Can physical activity reduce your risk of dementia?

Physical-activity-2Many studies have investigated the relationship between how much physical activity people do at different stages of life and their chances of developing dementia in late-life, demonstrating that physical activity at all ages may protect against dementia. Most of the evidence comes from studies involving older adults whose level of physical activity and cognitive abilities are measured and then they are followed up a few years later. These show that older adults doing regular physical activity have a lower risk of decline in their cognitive abilities and of developing dementia, compared to those who are inactive. Fewer studies have investigated the association between midlife or earlier physical activity and late life cognitive impairment. Most have found that midlife exercise is associated with a lower risk of later developing dementia. Given that the diseases that cause dementia gradually damage the brain over many years before symptoms emerge, it makes a lot of sense to address brain health as early as possible.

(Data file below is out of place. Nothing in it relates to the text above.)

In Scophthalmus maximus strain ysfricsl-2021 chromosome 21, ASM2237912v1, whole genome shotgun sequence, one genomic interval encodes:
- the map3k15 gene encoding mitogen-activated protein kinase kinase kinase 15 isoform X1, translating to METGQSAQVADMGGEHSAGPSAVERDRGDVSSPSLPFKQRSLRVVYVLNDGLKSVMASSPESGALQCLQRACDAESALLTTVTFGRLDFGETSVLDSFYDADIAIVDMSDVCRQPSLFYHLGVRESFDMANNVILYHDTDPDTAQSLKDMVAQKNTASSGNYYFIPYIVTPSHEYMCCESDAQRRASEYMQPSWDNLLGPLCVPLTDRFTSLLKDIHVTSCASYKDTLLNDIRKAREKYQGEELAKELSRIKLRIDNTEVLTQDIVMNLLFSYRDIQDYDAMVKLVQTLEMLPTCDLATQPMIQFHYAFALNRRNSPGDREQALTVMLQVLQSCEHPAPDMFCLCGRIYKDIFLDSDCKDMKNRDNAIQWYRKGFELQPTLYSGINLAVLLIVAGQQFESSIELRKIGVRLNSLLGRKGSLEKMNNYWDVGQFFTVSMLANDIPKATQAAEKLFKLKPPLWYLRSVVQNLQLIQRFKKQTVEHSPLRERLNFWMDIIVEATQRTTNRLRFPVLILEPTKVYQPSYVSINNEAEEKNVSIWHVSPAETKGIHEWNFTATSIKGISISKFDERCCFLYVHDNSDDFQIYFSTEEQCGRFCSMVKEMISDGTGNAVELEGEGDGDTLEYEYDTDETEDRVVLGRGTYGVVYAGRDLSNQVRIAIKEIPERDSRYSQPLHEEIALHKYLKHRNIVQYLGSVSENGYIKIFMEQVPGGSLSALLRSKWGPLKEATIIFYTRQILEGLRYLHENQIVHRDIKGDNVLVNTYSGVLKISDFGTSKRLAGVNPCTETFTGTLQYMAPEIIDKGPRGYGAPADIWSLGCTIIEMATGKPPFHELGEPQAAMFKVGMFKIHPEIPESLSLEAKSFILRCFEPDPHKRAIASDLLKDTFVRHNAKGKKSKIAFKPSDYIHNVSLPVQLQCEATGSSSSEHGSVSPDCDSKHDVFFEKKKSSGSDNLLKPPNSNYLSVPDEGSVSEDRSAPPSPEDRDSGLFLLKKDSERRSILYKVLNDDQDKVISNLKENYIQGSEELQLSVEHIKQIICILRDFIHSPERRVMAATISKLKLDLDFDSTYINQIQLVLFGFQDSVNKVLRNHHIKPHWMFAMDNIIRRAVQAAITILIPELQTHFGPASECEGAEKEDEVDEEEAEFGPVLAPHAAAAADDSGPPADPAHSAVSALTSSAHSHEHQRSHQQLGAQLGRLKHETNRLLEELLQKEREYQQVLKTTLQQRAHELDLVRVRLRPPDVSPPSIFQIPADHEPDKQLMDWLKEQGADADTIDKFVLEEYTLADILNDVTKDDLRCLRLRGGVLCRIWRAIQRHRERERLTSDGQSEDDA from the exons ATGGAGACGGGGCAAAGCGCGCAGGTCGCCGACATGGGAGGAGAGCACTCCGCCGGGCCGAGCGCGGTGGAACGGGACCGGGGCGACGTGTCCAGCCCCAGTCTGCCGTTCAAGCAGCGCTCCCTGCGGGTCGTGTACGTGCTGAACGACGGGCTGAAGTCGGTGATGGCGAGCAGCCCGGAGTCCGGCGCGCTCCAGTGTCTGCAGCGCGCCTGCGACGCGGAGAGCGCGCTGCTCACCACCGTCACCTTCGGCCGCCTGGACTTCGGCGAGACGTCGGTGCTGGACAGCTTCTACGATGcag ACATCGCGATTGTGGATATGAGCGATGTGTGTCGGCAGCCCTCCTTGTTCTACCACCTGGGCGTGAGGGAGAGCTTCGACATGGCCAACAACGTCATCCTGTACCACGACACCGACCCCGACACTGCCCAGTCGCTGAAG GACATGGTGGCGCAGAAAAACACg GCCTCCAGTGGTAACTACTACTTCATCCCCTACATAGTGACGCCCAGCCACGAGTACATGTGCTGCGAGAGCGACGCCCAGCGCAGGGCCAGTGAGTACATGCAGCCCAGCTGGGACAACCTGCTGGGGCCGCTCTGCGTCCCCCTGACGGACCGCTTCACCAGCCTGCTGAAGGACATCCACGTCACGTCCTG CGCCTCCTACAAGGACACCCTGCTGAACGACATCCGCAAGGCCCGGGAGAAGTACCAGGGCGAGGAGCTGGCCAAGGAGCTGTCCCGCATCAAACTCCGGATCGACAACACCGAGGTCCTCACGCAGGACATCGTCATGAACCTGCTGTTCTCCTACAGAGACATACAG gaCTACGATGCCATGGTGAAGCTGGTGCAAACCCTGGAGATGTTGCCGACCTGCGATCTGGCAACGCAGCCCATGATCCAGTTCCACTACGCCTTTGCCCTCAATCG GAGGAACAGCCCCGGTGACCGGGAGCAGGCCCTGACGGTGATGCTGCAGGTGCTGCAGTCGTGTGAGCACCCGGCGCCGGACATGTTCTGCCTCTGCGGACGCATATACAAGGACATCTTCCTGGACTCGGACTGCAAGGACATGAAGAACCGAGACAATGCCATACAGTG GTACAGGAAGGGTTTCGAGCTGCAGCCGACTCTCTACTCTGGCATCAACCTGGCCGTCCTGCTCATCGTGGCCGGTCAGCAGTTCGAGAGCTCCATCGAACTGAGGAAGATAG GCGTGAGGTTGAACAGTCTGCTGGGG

However, it is also never too late. Studies of exercise interventions for older inactive people have confirmed that even moderate exercise can improve cognitive performance. A review of the evidence concluded that people who were not previously physically active can show improved cognitive functioning after exercising for as little as four months.


Regular physical activity may also reduce the rate of decline in people with mild cognitive impairment or dementia. Only a small number of studies have been conducted involving people with dementia, but some have demonstrated improvements in cognitive function or less decline in cognitive abilities, slower decline in activities of daily living, improved physical fitness, and improved wellbeing. More exercise intervention studies have involved people with mild cognitive impairment, and most of these demonstrate improvement in cognitive function is associated with increased physical activity

Source: Fitness Australia

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